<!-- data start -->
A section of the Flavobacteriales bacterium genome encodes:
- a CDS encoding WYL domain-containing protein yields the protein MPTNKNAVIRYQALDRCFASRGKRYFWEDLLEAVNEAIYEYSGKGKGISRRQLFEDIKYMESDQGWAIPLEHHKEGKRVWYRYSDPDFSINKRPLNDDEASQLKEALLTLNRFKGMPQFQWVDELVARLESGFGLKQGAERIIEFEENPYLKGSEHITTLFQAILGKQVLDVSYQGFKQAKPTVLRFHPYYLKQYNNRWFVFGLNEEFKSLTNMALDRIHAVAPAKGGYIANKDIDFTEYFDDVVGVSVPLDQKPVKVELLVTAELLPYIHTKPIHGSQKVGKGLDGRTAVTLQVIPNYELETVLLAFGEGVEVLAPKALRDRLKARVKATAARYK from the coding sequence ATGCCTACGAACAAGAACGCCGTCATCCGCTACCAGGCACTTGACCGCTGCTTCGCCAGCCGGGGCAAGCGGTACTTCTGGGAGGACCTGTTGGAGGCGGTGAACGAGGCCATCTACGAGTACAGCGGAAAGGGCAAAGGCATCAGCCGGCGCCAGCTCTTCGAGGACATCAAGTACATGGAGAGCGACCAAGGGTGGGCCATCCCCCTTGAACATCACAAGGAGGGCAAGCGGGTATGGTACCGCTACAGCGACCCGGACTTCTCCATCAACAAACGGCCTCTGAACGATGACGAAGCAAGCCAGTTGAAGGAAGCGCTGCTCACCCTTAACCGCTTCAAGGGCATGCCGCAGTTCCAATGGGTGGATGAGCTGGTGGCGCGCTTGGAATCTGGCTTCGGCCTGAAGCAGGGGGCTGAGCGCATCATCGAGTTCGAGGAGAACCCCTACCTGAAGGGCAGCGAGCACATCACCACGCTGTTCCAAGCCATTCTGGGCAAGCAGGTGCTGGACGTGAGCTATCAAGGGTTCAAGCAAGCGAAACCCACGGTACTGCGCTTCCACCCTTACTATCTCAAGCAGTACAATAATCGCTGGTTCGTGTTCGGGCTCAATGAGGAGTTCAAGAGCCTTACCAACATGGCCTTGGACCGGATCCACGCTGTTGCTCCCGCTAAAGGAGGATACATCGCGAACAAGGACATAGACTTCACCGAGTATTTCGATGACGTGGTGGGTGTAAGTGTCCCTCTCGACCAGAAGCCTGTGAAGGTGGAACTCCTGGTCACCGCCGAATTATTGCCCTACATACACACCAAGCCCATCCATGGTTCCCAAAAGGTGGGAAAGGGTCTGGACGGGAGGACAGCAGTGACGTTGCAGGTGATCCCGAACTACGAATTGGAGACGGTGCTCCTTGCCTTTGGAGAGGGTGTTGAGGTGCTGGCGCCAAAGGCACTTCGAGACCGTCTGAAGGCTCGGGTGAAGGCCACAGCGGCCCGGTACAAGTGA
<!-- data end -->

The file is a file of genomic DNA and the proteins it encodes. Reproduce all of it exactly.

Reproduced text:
A section of the Flavobacteriales bacterium genome encodes:
- a CDS encoding WYL domain-containing protein yields the protein MPTNKNAVIRYQALDRCFASRGKRYFWEDLLEAVNEAIYEYSGKGKGISRRQLFEDIKYMESDQGWAIPLEHHKEGKRVWYRYSDPDFSINKRPLNDDEASQLKEALLTLNRFKGMPQFQWVDELVARLESGFGLKQGAERIIEFEENPYLKGSEHITTLFQAILGKQVLDVSYQGFKQAKPTVLRFHPYYLKQYNNRWFVFGLNEEFKSLTNMALDRIHAVAPAKGGYIANKDIDFTEYFDDVVGVSVPLDQKPVKVELLVTAELLPYIHTKPIHGSQKVGKGLDGRTAVTLQVIPNYELETVLLAFGEGVEVLAPKALRDRLKARVKATAARYK from the coding sequence ATGCCTACGAACAAGAACGCCGTCATCCGCTACCAGGCACTTGACCGCTGCTTCGCCAGCCGGGGCAAGCGGTACTTCTGGGAGGACCTGTTGGAGGCGGTGAACGAGGCCATCTACGAGTACAGCGGAAAGGGCAAAGGCATCAGCCGGCGCCAGCTCTTCGAGGACATCAAGTACATGGAGAGCGACCAAGGGTGGGCCATCCCCCTTGAACATCACAAGGAGGGCAAGCGGGTATGGTACCGCTACAGCGACCCGGACTTCTCCATCAACAAACGGCCTCTGAACGATGACGAAGCAAGCCAGTTGAAGGAAGCGCTGCTCACCCTTAACCGCTTCAAGGGCATGCCGCAGTTCCAATGGGTGGATGAGCTGGTGGCGCGCTTGGAATCTGGCTTCGGCCTGAAGCAGGGGGCTGAGCGCATCATCGAGTTCGAGGAGAACCCCTACCTGAAGGGCAGCGAGCACATCACCACGCTGTTCCAAGCCATTCTGGGCAAGCAGGTGCTGGACGTGAGCTATCAAGGGTTCAAGCAAGCGAAACCCACGGTACTGCGCTTCCACCCTTACTATCTCAAGCAGTACAATAATCGCTGGTTCGTGTTCGGGCTCAATGAGGAGTTCAAGAGCCTTACCAACATGGCCTTGGACCGGATCCACGCTGTTGCTCCCGCTAAAGGAGGATACATCGCGAACAAGGACATAGACTTCACCGAGTATTTCGATGACGTGGTGGGTGTAAGTGTCCCTCTCGACCAGAAGCCTGTGAAGGTGGAACTCCTGGTCACCGCCGAATTATTGCCCTACATACACACCAAGCCCATCCATGGTTCCCAAAAGGTGGGAAAGGGTCTGGACGGGAGGACAGCAGTGACGTTGCAGGTGATCCCGAACTACGAATTGGAGACGGTGCTCCTTGCCTTTGGAGAGGGTGTTGAGGTGCTGGCGCCAAAGGCACTTCGAGACCGTCTGAAGGCTCGGGTGAAGGCCACAGCGGCCCGGTACAAGTGA